130 years of The Nutcracker confirms ballet as one of the most lucrative of all

Historians comment that Tchaikovsky did not particularly enjoy working on the score for what would become his last ballet, The Nutcracker. He accepted a commission from Imperial Theatre to deliver two projects and one of them would reunite him with choreographer Marius Petipa. The two had made a hit two years earlier with The Sleeping Beauty, but neither the plot nor the challenge of The Nutcracker deeply pleased him. Interestingly enough, 130 years later, it is the praised music of the ballet that is one of his best-known and most loved compositions, a sort of worldwide soundtrack for Christmas parties.

The Nutcracker is also a nostalgic work for dancers and the main financial source in an arid universe of resources such as Dance. Just to give you an idea, it is estimated that ticket sales for The New York City Ballet’s traditional production represent at least 45% of the company’s annual profit. This amount is higher for smaller or semi-professional companies, making The Nutcracker one of the most important works of classical ballet. The pandemic, for example, which prevented live performance and interrupted the tradition of more than 66 years, represented a loss of more than 70% for the company in 2020. Without the artistic prestige of other works, the Christmas ballet guarantees its importance for this source of profit.

It all started when the director of the Imperial Theater of Russia, Ivan Vsevolozhsky, selected the theme to be working on at the end of the year: the adaptation of the story by E. T. A. Hoffmann. The ballet premiered in St. Petersburg on December 6, 1892, at the request of Tsar Alexander III, who was present in the audience. The music was an immediate hit, the choreography more or less. The plot was ultra-simplified to be able to be told in two years (and a prologue), retelling the story of Clara (or Marie, in Russia), a little girl who gets a toy nutcracker and in her dreams she saves it from the attack. of the Rat King. The Nutcracker then transforms into a handsome prince who takes her to the sugar land. The next morning, she wakes up alone in the living room, happy about the magical Christmas night.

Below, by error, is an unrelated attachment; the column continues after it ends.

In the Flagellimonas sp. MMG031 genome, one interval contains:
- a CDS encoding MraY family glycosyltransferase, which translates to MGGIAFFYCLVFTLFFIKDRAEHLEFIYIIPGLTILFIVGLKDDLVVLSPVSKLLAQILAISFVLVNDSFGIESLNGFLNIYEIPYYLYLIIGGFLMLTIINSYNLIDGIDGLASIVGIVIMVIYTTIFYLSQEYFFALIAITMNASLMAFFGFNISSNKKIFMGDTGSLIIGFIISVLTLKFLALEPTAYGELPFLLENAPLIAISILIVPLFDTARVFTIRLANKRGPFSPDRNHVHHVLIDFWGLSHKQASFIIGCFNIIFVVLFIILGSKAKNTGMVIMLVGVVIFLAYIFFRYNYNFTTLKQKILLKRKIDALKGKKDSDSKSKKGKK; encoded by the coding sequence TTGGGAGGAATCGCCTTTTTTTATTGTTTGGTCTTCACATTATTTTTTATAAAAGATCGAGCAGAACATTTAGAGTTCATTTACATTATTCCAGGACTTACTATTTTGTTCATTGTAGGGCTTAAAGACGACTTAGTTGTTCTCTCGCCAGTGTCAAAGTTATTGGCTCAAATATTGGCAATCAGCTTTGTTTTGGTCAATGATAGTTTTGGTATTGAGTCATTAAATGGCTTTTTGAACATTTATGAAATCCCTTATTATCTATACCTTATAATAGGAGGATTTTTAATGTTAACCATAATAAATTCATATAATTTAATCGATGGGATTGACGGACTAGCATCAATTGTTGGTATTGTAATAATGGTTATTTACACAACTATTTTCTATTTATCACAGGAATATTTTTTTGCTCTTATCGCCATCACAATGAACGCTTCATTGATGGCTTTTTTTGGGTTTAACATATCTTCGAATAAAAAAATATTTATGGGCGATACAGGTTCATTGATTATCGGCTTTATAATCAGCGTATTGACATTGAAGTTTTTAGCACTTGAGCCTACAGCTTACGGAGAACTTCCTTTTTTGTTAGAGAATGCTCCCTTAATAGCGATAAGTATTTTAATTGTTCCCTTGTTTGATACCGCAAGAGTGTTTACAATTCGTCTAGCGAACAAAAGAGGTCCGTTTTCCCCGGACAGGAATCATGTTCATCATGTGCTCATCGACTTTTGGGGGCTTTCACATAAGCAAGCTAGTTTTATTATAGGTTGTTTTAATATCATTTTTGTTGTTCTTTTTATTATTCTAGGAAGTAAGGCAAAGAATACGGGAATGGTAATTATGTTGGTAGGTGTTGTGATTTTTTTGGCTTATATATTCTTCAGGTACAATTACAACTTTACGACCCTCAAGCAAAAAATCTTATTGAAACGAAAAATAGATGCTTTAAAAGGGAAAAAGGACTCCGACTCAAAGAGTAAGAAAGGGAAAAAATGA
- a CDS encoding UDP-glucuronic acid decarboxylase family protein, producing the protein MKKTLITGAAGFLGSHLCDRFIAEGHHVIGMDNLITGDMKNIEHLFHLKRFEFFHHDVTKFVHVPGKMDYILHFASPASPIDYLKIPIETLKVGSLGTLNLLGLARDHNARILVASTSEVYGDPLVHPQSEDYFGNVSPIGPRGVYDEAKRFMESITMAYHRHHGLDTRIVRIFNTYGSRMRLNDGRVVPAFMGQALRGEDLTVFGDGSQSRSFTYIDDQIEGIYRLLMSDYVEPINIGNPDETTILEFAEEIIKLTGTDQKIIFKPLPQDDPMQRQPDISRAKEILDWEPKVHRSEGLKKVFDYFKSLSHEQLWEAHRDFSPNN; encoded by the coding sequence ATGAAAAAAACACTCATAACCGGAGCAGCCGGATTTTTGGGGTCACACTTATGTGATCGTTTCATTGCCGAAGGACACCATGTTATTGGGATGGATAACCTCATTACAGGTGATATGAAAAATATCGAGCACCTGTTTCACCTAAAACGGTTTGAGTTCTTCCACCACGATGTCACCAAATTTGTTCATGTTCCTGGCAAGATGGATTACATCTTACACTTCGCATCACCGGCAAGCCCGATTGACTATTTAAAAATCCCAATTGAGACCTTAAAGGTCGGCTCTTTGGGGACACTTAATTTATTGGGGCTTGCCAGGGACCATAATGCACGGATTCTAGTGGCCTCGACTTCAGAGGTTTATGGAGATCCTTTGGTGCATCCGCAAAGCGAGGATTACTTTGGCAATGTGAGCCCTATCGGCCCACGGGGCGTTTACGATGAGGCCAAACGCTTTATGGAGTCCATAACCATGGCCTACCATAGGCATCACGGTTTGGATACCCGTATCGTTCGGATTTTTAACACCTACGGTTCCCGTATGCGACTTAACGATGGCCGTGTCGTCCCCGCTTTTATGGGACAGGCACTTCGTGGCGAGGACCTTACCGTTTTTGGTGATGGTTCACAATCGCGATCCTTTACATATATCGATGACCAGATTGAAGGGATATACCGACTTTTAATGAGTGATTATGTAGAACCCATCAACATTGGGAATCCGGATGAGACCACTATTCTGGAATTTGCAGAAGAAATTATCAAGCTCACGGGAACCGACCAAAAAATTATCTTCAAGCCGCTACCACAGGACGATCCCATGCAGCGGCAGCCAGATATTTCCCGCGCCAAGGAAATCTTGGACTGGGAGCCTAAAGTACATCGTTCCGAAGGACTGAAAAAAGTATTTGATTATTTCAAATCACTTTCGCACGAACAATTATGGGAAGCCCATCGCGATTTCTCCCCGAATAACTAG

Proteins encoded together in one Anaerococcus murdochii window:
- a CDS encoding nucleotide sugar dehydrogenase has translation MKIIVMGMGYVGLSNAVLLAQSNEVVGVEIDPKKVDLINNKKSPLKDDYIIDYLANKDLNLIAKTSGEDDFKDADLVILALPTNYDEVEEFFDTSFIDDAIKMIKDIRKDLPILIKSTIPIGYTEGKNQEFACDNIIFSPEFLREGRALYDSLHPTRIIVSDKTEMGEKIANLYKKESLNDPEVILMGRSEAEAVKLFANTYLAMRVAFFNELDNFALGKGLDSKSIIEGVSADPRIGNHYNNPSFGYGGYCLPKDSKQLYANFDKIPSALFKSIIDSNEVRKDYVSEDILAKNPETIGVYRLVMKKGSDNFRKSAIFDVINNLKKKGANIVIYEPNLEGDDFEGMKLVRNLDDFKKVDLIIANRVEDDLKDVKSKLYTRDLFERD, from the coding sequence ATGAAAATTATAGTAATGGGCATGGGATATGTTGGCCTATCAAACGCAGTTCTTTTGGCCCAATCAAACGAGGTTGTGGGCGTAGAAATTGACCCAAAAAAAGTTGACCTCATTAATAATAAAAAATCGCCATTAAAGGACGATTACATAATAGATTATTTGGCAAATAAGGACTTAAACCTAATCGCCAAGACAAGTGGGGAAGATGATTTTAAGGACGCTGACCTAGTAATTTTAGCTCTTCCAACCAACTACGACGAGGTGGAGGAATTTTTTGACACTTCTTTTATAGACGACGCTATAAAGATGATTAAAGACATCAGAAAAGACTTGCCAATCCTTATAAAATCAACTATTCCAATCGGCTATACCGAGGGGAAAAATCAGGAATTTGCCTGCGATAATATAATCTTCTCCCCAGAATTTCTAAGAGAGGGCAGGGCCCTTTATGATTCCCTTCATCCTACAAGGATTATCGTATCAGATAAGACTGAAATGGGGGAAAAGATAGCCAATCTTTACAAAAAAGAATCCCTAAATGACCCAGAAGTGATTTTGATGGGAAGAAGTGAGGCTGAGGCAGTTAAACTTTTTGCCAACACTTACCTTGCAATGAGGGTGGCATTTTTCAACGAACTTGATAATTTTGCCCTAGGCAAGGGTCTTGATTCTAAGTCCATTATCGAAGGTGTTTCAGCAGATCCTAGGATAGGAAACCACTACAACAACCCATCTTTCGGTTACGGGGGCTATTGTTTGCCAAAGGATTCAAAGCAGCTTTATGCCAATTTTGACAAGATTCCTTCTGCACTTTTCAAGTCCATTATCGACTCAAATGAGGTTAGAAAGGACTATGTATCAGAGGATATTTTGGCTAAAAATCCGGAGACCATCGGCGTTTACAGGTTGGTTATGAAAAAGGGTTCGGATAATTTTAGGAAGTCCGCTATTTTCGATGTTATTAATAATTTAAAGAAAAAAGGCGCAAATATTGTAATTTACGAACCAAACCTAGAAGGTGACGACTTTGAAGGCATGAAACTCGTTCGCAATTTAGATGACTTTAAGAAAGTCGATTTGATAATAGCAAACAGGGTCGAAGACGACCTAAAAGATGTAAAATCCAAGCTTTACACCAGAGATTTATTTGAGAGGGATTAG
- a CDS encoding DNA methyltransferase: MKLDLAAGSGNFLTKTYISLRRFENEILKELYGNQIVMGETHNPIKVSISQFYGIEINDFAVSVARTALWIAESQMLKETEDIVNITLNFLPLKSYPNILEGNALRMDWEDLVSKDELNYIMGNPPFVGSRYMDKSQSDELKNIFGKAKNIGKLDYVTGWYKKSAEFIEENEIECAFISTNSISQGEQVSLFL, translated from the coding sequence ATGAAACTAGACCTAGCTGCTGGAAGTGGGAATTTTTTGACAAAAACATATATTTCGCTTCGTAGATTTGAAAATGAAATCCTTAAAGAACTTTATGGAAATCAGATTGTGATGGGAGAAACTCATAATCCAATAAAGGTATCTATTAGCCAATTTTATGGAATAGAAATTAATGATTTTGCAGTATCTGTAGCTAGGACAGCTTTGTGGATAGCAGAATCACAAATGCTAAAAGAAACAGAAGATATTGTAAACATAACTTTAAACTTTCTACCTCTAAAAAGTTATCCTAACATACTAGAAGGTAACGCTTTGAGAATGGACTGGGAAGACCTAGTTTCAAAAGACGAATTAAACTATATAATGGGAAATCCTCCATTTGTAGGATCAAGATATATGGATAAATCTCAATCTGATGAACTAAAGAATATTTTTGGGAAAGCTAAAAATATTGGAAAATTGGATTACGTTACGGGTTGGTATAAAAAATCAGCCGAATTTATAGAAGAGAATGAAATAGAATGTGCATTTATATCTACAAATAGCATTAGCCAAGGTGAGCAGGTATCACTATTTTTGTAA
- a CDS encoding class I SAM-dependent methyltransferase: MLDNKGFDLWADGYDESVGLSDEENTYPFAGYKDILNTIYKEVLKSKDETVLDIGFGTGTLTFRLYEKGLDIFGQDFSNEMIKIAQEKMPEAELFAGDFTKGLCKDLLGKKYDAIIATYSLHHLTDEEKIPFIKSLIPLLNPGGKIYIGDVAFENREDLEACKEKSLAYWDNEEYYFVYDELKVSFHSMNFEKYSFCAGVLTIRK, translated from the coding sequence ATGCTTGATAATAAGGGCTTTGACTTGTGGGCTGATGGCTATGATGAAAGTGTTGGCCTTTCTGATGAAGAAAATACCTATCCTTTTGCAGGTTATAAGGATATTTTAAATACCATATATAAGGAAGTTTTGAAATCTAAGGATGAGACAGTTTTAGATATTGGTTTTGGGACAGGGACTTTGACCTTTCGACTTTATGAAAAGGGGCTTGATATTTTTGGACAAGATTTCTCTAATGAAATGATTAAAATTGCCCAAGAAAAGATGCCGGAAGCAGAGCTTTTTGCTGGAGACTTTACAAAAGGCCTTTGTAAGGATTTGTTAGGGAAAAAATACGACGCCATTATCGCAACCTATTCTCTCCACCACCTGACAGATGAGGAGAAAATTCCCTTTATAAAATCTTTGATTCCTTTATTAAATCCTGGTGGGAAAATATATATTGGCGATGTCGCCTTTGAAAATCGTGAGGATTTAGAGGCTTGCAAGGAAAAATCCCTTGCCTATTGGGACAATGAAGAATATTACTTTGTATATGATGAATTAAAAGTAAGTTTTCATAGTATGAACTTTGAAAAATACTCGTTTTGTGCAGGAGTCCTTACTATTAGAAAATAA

In the ballet’s revival a few years later, Clara’s age was changed so that she could be danced from the beginning by the principal dancer of the evening and not just at the end, as in the original performance. One of those who returned to the 1892 concept was George Balanchine, whose 1954 version for the New York City Ballet is still one of the main Christmas events in Manhattan. This version was also filmed twice, once in 1993, with Macaulay Culkin in the title role.

But it is as a business that The Nutcracker retains its importance even 130 years later. Gradually it became a lucrative piece of marketing because it allows companies to apply their brands to events and related products that generate extra revenue. Ornaments, soaps, Santas, soldiers, and – of course – the Nutcracker. There are partnerships with the New York City Ballet and various stores, from Tiffany’s to toy stores, and it is estimated that the “ancillary businesses” can raise over $200,000 extra. Adding up to more than $2 million at the box office for the season starting in December, that’s enough to sustain the entire cast throughout the year. It is not for nothing that The Nutcracker is pointed out as the great cash cow of classical dance, whose genius is for being associated with children. That’s right, because of the children’s story, the ballet has many prominent roles made for children, who like to participate and also move the purchase of products. A winning equation.


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